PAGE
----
Most athletes who play against Kansas University's men's basketball team are greeted by a chorus of boos during their introduction at Allen Fieldhouse.
Not a former Jayhawk like Adonis Jordan, though.
Jordan, who played for Kansas from 1989 to 1993, returned to Lawrence as a member of the EA Sports All-Stars and received an extended standing ovation before the Jayhawks' 111-94 victory Monday.
"It didn't surprise me," Jordan said, "because I did my thing when I was here. I didn't expect anything less than that. I love the fans here. I'll always be a Jayhawk. I don't get to come back as much because I'm all the way on the West Coast, but I'll always be a Jayhawk."
Jordan, the 19th leading scorer in Kansas history, scored nine points and dished three assists in his first return to the fieldhouse in four years.
A member of coach Roy Williams' first recruiting class, Jordan was drafted by the Seattle Supersonics in 1993 and played for the Denver Nuggets in 1994. He has since played in the Continental Basketball Assn. and in Europe.
Jordan said his trust in Williams helped create the opportunity for him to continue his basketball career after college.
"Basketball showed me so much," Jordan said, "and I've experienced so many things through basketball. My experience over the last nine years has been amazing, and a lot of it started right here."
Jordan's friendship with Williams continued even after leaving the program. Jordan said he talked to Williams on the phone about once a week and that he runs contract offers by Williams before signing them. Jordan's also still close to assistant coach Steve Robinson, with whom he had dinner Sunday night.
"I have an agent, but he's like my manager, so to speak," Jordan said of Williams. "He's like a father to me. I love him to death. When I signed that letter of intent, I didn't just sign it for four years. I signed up for a lifetime relationship with him."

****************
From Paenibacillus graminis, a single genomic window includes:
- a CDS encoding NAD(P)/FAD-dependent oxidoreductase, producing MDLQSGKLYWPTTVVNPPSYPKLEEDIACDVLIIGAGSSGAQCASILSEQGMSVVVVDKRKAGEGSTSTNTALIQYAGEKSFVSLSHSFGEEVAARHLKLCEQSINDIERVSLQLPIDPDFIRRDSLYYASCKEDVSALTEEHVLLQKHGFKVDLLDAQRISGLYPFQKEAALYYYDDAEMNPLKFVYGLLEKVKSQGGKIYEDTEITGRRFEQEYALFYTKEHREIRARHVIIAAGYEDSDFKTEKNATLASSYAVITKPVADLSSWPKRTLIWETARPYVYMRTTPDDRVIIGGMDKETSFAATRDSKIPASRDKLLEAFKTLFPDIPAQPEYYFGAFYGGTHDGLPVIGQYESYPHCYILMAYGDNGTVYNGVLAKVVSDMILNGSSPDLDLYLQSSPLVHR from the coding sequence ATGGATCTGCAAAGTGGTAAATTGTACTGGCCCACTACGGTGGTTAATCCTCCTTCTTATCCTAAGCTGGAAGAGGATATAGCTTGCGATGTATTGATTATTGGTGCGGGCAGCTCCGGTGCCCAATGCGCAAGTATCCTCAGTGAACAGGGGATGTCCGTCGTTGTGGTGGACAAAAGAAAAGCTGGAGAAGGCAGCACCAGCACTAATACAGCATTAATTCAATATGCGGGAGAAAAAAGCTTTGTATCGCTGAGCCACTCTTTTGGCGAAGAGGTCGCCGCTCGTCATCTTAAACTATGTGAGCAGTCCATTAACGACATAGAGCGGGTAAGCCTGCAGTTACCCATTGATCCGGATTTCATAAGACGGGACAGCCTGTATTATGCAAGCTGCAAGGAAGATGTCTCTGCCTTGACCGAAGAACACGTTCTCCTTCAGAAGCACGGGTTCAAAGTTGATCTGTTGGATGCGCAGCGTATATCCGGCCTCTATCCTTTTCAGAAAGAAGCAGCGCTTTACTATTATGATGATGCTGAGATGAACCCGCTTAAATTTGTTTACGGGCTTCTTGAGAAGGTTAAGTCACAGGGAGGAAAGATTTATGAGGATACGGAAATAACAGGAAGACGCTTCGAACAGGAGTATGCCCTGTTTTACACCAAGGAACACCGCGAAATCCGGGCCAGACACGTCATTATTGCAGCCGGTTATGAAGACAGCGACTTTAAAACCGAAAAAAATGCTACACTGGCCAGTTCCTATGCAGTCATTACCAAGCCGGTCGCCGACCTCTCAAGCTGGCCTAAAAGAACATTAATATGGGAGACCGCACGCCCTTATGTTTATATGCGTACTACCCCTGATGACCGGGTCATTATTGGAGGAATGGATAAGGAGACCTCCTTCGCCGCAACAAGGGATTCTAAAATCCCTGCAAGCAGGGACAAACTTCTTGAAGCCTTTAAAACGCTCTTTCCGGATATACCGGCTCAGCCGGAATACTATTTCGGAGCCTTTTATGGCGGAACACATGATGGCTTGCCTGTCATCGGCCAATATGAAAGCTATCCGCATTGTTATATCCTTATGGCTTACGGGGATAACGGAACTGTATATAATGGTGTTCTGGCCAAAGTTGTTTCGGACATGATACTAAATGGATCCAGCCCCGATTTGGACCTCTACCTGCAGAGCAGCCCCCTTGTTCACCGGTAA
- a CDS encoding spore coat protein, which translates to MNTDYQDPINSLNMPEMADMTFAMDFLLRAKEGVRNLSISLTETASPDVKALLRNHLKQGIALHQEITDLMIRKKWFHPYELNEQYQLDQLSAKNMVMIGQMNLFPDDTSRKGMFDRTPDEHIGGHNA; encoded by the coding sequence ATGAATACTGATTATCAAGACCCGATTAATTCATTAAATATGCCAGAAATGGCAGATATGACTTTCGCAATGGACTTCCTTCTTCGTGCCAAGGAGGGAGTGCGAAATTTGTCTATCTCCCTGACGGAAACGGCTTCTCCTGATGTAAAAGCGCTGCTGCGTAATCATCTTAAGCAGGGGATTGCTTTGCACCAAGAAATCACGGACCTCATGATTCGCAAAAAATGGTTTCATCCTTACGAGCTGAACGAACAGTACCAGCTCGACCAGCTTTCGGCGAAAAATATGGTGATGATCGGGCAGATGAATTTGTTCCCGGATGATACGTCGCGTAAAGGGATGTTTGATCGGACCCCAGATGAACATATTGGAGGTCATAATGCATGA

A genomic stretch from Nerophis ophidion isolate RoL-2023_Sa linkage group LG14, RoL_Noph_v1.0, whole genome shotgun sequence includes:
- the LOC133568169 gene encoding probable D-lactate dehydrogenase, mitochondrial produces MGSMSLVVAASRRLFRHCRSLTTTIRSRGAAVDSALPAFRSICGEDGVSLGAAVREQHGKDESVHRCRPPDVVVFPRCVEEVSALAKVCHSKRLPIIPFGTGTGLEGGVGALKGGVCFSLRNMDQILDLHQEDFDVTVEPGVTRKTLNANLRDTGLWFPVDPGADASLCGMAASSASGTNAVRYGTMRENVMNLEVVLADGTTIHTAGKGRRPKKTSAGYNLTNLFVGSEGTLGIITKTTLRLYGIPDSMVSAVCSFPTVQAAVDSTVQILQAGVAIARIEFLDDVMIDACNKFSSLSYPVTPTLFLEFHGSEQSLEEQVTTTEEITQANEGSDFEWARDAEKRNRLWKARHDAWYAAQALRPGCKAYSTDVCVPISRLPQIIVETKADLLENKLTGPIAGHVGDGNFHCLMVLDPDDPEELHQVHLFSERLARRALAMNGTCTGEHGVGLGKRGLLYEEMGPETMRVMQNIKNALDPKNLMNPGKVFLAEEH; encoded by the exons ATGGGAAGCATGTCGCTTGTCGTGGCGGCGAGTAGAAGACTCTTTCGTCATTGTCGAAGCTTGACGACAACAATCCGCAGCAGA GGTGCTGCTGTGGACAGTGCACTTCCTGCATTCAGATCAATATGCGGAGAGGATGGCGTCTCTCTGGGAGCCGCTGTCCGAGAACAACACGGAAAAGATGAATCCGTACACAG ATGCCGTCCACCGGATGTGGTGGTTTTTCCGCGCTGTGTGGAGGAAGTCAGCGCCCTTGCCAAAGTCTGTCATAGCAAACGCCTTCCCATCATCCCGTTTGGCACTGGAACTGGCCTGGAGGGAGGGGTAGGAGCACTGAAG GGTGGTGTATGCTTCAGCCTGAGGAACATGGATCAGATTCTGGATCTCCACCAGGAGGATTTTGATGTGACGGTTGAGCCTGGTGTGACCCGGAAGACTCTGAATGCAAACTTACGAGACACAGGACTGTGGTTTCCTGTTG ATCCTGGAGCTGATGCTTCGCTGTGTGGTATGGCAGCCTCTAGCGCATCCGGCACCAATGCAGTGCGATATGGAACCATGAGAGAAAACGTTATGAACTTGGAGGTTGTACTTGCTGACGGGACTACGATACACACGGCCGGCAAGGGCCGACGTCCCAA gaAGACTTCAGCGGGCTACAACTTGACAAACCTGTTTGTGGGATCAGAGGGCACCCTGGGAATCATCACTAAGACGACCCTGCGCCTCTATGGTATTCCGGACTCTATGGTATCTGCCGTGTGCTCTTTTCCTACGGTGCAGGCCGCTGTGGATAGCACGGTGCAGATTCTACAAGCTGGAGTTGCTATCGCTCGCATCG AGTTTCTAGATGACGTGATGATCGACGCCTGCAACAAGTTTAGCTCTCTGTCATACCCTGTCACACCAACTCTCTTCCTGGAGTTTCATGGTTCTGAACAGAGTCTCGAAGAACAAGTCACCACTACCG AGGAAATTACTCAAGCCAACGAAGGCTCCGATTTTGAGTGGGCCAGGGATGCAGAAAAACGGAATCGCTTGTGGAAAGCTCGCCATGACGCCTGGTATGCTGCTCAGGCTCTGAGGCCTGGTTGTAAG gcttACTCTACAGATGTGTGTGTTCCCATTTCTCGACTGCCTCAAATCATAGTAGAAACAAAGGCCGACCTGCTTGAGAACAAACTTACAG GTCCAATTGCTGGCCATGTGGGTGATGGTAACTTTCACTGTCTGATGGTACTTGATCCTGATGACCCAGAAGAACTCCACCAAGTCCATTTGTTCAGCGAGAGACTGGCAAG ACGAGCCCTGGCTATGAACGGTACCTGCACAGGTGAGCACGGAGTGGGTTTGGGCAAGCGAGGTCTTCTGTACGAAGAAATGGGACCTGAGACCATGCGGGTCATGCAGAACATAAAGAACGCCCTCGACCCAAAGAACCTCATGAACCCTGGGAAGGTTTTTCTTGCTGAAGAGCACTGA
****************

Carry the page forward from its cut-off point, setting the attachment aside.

That relationship extended to Kansas fans, who Jordan said were the best he's ever seen, especially after they nearly filled the fieldhouse for a preseason game against an exhibition team.
"They love their basketball here," Jordan said, "and that's the reason I came here. When I came here to watch Late Night (with Roy Williams) a practice I was thinking, 'Wow. It's midnight and there are 15,000 here. This is the place to come.'"
Jordan's return was also a pleasure for Kansas forward Wayne Simien. The Leavenworth native grew up watching Jordan lead the Jayhawks to two Final Four appearances during the early '90s.
"Just being on the same court with him was a great feeling," Simien said. "I'm real happy for him. He's one of the guys who built the program and I have a lot of respect for him."
Jordan's trip to Lawrence came just two nights after the All-Stars played Missouri in the Hearnes Center in Columbia, Mo., a game in which fans gave Jordan a reception expected of a former Jayhawk.
"It was funny, because I got booed when I was there," Jordan said, "but I knew two days later I'd come here and get some love here. I enjoyed every minute of it."
With two Final Four appearances during his days at KU, Jordan thinks this year's team could give Williams the national championship that has eluded him for the past 14 years.
"I talked to them yesterday and told them that they had a really good team," Jordan said, "and just to go out there and get coach Williams that championship because he deserves it. He's the best coach in college basketball. I think this team can definitely bring it back to Kansas."